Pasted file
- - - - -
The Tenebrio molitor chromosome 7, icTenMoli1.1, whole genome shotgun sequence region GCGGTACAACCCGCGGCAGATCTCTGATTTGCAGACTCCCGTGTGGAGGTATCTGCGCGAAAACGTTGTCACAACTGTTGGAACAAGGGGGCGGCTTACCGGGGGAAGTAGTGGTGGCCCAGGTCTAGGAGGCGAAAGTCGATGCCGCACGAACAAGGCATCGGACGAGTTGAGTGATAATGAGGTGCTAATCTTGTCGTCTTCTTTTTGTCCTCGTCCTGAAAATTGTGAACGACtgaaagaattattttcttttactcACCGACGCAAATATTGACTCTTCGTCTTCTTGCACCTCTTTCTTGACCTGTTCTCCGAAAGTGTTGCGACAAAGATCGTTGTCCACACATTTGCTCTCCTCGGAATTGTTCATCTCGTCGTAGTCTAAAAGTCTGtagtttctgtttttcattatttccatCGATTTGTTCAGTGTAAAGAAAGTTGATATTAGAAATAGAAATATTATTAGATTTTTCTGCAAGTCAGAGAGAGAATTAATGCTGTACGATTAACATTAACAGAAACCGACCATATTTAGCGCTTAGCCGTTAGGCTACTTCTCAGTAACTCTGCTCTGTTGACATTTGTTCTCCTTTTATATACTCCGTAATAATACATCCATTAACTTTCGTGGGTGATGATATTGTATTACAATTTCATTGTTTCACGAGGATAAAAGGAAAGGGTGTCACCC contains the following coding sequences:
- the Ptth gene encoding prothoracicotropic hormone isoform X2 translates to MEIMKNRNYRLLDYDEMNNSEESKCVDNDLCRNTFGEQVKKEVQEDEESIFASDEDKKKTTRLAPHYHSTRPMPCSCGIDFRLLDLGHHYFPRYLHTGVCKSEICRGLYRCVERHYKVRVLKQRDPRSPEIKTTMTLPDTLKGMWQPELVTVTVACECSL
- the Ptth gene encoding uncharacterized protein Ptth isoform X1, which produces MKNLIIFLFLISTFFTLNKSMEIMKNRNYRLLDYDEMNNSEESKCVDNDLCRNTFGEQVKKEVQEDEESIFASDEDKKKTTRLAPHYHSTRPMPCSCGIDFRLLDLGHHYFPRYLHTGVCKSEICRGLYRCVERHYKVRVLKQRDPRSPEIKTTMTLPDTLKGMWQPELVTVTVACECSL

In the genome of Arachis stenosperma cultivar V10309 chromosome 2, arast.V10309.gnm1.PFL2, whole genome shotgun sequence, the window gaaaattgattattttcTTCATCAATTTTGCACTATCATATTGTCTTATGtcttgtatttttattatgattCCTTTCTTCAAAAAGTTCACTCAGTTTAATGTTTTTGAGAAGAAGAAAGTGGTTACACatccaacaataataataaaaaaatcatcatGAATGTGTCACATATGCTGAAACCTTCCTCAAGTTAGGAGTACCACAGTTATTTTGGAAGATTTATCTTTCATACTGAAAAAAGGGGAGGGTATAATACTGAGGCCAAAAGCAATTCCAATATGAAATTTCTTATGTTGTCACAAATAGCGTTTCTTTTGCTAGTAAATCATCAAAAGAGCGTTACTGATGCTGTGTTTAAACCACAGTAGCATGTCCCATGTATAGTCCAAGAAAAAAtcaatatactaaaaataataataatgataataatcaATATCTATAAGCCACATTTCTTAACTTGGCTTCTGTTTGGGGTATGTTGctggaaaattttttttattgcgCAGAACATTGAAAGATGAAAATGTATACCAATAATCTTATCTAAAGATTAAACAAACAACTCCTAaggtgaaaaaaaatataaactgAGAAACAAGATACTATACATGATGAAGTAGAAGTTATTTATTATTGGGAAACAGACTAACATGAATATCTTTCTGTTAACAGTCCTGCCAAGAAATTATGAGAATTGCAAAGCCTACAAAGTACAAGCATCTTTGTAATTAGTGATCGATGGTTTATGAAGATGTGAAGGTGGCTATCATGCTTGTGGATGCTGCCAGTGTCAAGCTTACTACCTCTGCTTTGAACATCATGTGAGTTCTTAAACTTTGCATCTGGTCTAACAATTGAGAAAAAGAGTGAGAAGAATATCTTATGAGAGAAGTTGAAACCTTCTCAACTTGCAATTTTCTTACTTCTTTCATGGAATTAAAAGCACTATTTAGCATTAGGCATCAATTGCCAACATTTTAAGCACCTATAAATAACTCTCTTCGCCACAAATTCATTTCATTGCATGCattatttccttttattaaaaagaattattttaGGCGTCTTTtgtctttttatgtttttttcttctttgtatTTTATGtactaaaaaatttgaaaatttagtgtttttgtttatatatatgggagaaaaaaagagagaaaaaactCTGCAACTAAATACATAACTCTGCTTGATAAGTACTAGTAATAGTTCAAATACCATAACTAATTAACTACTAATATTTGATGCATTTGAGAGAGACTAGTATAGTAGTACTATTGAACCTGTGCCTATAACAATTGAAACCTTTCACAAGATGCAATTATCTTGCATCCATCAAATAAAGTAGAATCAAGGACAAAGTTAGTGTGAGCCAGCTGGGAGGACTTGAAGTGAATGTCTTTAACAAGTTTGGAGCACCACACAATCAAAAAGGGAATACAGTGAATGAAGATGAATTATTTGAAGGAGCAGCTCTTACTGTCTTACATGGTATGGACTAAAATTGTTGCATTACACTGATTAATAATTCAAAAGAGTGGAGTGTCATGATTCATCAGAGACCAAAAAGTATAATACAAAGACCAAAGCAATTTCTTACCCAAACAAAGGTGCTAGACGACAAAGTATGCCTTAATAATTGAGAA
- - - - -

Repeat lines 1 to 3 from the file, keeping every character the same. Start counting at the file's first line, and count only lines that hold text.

The Tenebrio molitor chromosome 7, icTenMoli1.1, whole genome shotgun sequence region GCGGTACAACCCGCGGCAGATCTCTGATTTGCAGACTCCCGTGTGGAGGTATCTGCGCGAAAACGTTGTCACAACTGTTGGAACAAGGGGGCGGCTTACCGGGGGAAGTAGTGGTGGCCCAGGTCTAGGAGGCGAAAGTCGATGCCGCACGAACAAGGCATCGGACGAGTTGAGTGATAATGAGGTGCTAATCTTGTCGTCTTCTTTTTGTCCTCGTCCTGAAAATTGTGAACGACtgaaagaattattttcttttactcACCGACGCAAATATTGACTCTTCGTCTTCTTGCACCTCTTTCTTGACCTGTTCTCCGAAAGTGTTGCGACAAAGATCGTTGTCCACACATTTGCTCTCCTCGGAATTGTTCATCTCGTCGTAGTCTAAAAGTCTGtagtttctgtttttcattatttccatCGATTTGTTCAGTGTAAAGAAAGTTGATATTAGAAATAGAAATATTATTAGATTTTTCTGCAAGTCAGAGAGAGAATTAATGCTGTACGATTAACATTAACAGAAACCGACCATATTTAGCGCTTAGCCGTTAGGCTACTTCTCAGTAACTCTGCTCTGTTGACATTTGTTCTCCTTTTATATACTCCGTAATAATACATCCATTAACTTTCGTGGGTGATGATATTGTATTACAATTTCATTGTTTCACGAGGATAAAAGGAAAGGGTGTCACCC contains the following coding sequences:
- the Ptth gene encoding prothoracicotropic hormone isoform X2 translates to MEIMKNRNYRLLDYDEMNNSEESKCVDNDLCRNTFGEQVKKEVQEDEESIFASDEDKKKTTRLAPHYHSTRPMPCSCGIDFRLLDLGHHYFPRYLHTGVCKSEICRGLYRCVERHYKVRVLKQRDPRSPEIKTTMTLPDTLKGMWQPELVTVTVACECSL
- the Ptth gene encoding uncharacterized protein Ptth isoform X1, which produces MKNLIIFLFLISTFFTLNKSMEIMKNRNYRLLDYDEMNNSEESKCVDNDLCRNTFGEQVKKEVQEDEESIFASDEDKKKTTRLAPHYHSTRPMPCSCGIDFRLLDLGHHYFPRYLHTGVCKSEICRGLYRCVERHYKVRVLKQRDPRSPEIKTTMTLPDTLKGMWQPELVTVTVACECSL